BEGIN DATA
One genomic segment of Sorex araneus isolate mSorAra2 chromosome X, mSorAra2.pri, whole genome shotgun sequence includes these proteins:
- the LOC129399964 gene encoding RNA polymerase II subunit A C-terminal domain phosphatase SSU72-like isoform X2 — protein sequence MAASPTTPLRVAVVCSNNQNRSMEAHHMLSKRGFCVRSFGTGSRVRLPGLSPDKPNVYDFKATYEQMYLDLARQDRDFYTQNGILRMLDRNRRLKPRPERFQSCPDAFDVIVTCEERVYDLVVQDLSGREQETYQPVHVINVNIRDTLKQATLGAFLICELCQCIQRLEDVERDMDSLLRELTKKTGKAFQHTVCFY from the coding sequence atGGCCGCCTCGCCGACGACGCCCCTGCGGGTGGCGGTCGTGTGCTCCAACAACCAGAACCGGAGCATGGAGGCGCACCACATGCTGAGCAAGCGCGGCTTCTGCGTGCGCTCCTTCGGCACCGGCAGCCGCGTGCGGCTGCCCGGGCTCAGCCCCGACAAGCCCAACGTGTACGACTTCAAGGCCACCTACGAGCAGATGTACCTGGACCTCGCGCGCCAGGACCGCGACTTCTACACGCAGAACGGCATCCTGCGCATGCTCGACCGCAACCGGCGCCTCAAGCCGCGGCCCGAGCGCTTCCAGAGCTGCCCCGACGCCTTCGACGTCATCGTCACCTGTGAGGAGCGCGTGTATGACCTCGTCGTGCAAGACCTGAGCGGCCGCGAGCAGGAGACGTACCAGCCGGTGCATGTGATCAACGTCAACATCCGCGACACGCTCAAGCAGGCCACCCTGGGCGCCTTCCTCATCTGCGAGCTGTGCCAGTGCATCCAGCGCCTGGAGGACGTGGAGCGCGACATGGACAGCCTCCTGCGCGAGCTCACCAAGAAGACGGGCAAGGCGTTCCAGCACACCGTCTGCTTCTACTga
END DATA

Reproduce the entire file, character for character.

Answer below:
One genomic segment of Sorex araneus isolate mSorAra2 chromosome X, mSorAra2.pri, whole genome shotgun sequence includes these proteins:
- the LOC129399964 gene encoding RNA polymerase II subunit A C-terminal domain phosphatase SSU72-like isoform X2 — protein sequence MAASPTTPLRVAVVCSNNQNRSMEAHHMLSKRGFCVRSFGTGSRVRLPGLSPDKPNVYDFKATYEQMYLDLARQDRDFYTQNGILRMLDRNRRLKPRPERFQSCPDAFDVIVTCEERVYDLVVQDLSGREQETYQPVHVINVNIRDTLKQATLGAFLICELCQCIQRLEDVERDMDSLLRELTKKTGKAFQHTVCFY from the coding sequence atGGCCGCCTCGCCGACGACGCCCCTGCGGGTGGCGGTCGTGTGCTCCAACAACCAGAACCGGAGCATGGAGGCGCACCACATGCTGAGCAAGCGCGGCTTCTGCGTGCGCTCCTTCGGCACCGGCAGCCGCGTGCGGCTGCCCGGGCTCAGCCCCGACAAGCCCAACGTGTACGACTTCAAGGCCACCTACGAGCAGATGTACCTGGACCTCGCGCGCCAGGACCGCGACTTCTACACGCAGAACGGCATCCTGCGCATGCTCGACCGCAACCGGCGCCTCAAGCCGCGGCCCGAGCGCTTCCAGAGCTGCCCCGACGCCTTCGACGTCATCGTCACCTGTGAGGAGCGCGTGTATGACCTCGTCGTGCAAGACCTGAGCGGCCGCGAGCAGGAGACGTACCAGCCGGTGCATGTGATCAACGTCAACATCCGCGACACGCTCAAGCAGGCCACCCTGGGCGCCTTCCTCATCTGCGAGCTGTGCCAGTGCATCCAGCGCCTGGAGGACGTGGAGCGCGACATGGACAGCCTCCTGCGCGAGCTCACCAAGAAGACGGGCAAGGCGTTCCAGCACACCGTCTGCTTCTACTga